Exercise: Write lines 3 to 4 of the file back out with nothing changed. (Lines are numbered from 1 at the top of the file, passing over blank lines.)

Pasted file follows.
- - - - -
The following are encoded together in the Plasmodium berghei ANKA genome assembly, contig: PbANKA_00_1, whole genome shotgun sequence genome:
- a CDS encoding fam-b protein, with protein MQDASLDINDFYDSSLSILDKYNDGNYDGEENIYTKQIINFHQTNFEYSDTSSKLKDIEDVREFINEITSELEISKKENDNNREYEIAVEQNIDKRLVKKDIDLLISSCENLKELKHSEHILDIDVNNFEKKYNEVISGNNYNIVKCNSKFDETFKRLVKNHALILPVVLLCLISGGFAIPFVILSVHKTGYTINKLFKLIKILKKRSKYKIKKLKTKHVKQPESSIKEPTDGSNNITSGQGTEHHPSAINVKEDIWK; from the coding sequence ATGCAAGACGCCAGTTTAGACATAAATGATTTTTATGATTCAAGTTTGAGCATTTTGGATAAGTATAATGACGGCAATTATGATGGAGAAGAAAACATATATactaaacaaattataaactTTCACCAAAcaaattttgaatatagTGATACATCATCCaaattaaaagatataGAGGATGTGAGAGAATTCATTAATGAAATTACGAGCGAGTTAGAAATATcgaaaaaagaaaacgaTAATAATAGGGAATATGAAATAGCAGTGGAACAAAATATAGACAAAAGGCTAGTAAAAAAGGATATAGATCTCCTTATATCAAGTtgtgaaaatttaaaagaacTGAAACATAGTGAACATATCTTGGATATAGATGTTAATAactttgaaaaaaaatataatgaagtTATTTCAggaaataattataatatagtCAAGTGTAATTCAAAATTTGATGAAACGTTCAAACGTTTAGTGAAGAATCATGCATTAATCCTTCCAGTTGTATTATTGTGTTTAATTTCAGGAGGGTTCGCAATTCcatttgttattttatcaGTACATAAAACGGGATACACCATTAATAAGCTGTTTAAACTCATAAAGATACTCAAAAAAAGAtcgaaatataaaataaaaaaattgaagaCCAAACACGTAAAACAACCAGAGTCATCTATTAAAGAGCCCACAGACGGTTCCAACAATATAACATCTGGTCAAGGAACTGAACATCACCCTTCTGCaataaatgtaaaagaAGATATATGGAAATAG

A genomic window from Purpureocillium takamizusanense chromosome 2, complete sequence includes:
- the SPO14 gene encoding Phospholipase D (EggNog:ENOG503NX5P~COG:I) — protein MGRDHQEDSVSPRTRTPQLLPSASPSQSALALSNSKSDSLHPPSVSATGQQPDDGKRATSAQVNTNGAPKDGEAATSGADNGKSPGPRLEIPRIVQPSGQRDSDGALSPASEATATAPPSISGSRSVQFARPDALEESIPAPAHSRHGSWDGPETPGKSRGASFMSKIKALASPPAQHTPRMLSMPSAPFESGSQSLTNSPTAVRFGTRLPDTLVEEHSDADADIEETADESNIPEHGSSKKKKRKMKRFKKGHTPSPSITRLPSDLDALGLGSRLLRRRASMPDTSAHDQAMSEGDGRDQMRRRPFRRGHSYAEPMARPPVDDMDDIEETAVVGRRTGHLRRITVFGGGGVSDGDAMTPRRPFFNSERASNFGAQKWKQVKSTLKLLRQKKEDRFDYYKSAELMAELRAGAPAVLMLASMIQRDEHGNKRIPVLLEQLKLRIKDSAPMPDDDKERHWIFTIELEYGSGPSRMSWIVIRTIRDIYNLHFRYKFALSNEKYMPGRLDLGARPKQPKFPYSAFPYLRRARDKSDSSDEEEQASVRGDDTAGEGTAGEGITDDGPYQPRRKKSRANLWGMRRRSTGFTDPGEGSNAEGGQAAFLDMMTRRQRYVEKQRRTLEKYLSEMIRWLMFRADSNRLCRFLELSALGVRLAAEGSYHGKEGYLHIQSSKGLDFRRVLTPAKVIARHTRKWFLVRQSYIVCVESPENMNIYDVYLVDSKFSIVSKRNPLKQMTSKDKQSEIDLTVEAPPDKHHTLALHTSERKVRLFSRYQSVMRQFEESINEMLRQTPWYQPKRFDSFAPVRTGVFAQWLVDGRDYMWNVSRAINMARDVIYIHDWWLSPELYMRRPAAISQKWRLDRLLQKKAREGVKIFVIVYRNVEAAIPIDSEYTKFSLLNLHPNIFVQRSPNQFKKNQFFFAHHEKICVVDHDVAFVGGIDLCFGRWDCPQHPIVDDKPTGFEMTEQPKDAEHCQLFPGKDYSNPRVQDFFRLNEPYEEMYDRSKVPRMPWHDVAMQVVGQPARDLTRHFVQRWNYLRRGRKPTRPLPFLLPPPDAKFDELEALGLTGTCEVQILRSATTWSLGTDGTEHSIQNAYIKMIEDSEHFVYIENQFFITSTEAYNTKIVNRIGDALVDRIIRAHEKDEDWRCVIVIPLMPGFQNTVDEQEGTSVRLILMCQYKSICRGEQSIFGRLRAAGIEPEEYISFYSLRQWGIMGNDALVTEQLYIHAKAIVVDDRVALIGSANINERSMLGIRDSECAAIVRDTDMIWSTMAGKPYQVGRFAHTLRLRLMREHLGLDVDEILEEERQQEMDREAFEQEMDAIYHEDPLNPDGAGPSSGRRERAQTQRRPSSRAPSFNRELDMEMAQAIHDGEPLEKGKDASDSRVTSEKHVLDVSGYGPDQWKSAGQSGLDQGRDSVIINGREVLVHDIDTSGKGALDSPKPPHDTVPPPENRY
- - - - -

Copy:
A genomic window from Purpureocillium takamizusanense chromosome 2, complete sequence includes:
- the SPO14 gene encoding Phospholipase D (EggNog:ENOG503NX5P~COG:I) — protein MGRDHQEDSVSPRTRTPQLLPSASPSQSALALSNSKSDSLHPPSVSATGQQPDDGKRATSAQVNTNGAPKDGEAATSGADNGKSPGPRLEIPRIVQPSGQRDSDGALSPASEATATAPPSISGSRSVQFARPDALEESIPAPAHSRHGSWDGPETPGKSRGASFMSKIKALASPPAQHTPRMLSMPSAPFESGSQSLTNSPTAVRFGTRLPDTLVEEHSDADADIEETADESNIPEHGSSKKKKRKMKRFKKGHTPSPSITRLPSDLDALGLGSRLLRRRASMPDTSAHDQAMSEGDGRDQMRRRPFRRGHSYAEPMARPPVDDMDDIEETAVVGRRTGHLRRITVFGGGGVSDGDAMTPRRPFFNSERASNFGAQKWKQVKSTLKLLRQKKEDRFDYYKSAELMAELRAGAPAVLMLASMIQRDEHGNKRIPVLLEQLKLRIKDSAPMPDDDKERHWIFTIELEYGSGPSRMSWIVIRTIRDIYNLHFRYKFALSNEKYMPGRLDLGARPKQPKFPYSAFPYLRRARDKSDSSDEEEQASVRGDDTAGEGTAGEGITDDGPYQPRRKKSRANLWGMRRRSTGFTDPGEGSNAEGGQAAFLDMMTRRQRYVEKQRRTLEKYLSEMIRWLMFRADSNRLCRFLELSALGVRLAAEGSYHGKEGYLHIQSSKGLDFRRVLTPAKVIARHTRKWFLVRQSYIVCVESPENMNIYDVYLVDSKFSIVSKRNPLKQMTSKDKQSEIDLTVEAPPDKHHTLALHTSERKVRLFSRYQSVMRQFEESINEMLRQTPWYQPKRFDSFAPVRTGVFAQWLVDGRDYMWNVSRAINMARDVIYIHDWWLSPELYMRRPAAISQKWRLDRLLQKKAREGVKIFVIVYRNVEAAIPIDSEYTKFSLLNLHPNIFVQRSPNQFKKNQFFFAHHEKICVVDHDVAFVGGIDLCFGRWDCPQHPIVDDKPTGFEMTEQPKDAEHCQLFPGKDYSNPRVQDFFRLNEPYEEMYDRSKVPRMPWHDVAMQVVGQPARDLTRHFVQRWNYLRRGRKPTRPLPFLLPPPDAKFDELEALGLTGTCEVQILRSATTWSLGTDGTEHSIQNAYIKMIEDSEHFVYIENQFFITSTEAYNTKIVNRIGDALVDRIIRAHEKDEDWRCVIVIPLMPGFQNTVDEQEGTSVRLILMCQYKSICRGEQSIFGRLRAAGIEPEEYISFYSLRQWGIMGNDALVTEQLYIHAKAIVVDDRVALIGSANINERSMLGIRDSECAAIVRDTDMIWSTMAGKPYQVGRFAHTLRLRLMREHLGLDVDEILEEERQQEMDREAFEQEMDAIYHEDPLNPDGAGPSSGRRERAQTQRRPSSRAPSFNRELDMEMAQAIHDGEPLEKGKDASDSRVTSEKHVLDVSGYGPDQWKSAGQSGLDQGRDSVIINGREVLVHDIDTSGKGALDSPKPPHDTVPPPENRY